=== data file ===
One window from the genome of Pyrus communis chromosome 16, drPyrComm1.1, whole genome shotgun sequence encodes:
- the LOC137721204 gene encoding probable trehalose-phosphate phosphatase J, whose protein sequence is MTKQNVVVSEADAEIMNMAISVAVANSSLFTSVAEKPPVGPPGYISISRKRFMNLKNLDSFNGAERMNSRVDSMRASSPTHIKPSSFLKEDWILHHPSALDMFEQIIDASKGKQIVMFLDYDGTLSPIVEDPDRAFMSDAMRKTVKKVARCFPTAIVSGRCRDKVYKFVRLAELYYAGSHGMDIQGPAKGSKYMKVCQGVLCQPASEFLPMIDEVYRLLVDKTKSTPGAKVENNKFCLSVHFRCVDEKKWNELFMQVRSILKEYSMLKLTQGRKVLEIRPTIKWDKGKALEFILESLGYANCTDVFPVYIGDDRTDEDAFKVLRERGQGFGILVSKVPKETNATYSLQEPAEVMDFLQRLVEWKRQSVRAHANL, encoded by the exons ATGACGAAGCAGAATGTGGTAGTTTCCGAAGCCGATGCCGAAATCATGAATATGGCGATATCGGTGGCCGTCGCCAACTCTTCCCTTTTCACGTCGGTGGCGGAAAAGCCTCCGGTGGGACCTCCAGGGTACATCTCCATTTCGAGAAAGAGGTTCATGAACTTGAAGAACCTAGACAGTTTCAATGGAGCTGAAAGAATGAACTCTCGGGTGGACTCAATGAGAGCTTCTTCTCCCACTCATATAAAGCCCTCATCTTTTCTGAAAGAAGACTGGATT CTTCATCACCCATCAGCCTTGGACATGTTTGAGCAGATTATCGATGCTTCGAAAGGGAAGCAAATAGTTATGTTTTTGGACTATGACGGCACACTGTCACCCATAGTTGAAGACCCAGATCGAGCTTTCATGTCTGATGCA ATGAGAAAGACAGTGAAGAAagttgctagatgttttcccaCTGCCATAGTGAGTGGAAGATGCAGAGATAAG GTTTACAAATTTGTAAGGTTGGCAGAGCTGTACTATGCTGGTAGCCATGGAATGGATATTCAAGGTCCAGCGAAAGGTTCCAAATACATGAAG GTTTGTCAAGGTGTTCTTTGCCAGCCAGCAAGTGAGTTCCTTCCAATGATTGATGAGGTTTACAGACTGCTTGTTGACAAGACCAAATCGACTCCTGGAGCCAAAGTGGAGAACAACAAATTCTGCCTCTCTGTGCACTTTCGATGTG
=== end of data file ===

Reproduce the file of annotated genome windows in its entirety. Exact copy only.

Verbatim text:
One window from the genome of Pyrus communis chromosome 16, drPyrComm1.1, whole genome shotgun sequence encodes:
- the LOC137721204 gene encoding probable trehalose-phosphate phosphatase J, whose protein sequence is MTKQNVVVSEADAEIMNMAISVAVANSSLFTSVAEKPPVGPPGYISISRKRFMNLKNLDSFNGAERMNSRVDSMRASSPTHIKPSSFLKEDWILHHPSALDMFEQIIDASKGKQIVMFLDYDGTLSPIVEDPDRAFMSDAMRKTVKKVARCFPTAIVSGRCRDKVYKFVRLAELYYAGSHGMDIQGPAKGSKYMKVCQGVLCQPASEFLPMIDEVYRLLVDKTKSTPGAKVENNKFCLSVHFRCVDEKKWNELFMQVRSILKEYSMLKLTQGRKVLEIRPTIKWDKGKALEFILESLGYANCTDVFPVYIGDDRTDEDAFKVLRERGQGFGILVSKVPKETNATYSLQEPAEVMDFLQRLVEWKRQSVRAHANL, encoded by the exons ATGACGAAGCAGAATGTGGTAGTTTCCGAAGCCGATGCCGAAATCATGAATATGGCGATATCGGTGGCCGTCGCCAACTCTTCCCTTTTCACGTCGGTGGCGGAAAAGCCTCCGGTGGGACCTCCAGGGTACATCTCCATTTCGAGAAAGAGGTTCATGAACTTGAAGAACCTAGACAGTTTCAATGGAGCTGAAAGAATGAACTCTCGGGTGGACTCAATGAGAGCTTCTTCTCCCACTCATATAAAGCCCTCATCTTTTCTGAAAGAAGACTGGATT CTTCATCACCCATCAGCCTTGGACATGTTTGAGCAGATTATCGATGCTTCGAAAGGGAAGCAAATAGTTATGTTTTTGGACTATGACGGCACACTGTCACCCATAGTTGAAGACCCAGATCGAGCTTTCATGTCTGATGCA ATGAGAAAGACAGTGAAGAAagttgctagatgttttcccaCTGCCATAGTGAGTGGAAGATGCAGAGATAAG GTTTACAAATTTGTAAGGTTGGCAGAGCTGTACTATGCTGGTAGCCATGGAATGGATATTCAAGGTCCAGCGAAAGGTTCCAAATACATGAAG GTTTGTCAAGGTGTTCTTTGCCAGCCAGCAAGTGAGTTCCTTCCAATGATTGATGAGGTTTACAGACTGCTTGTTGACAAGACCAAATCGACTCCTGGAGCCAAAGTGGAGAACAACAAATTCTGCCTCTCTGTGCACTTTCGATGTG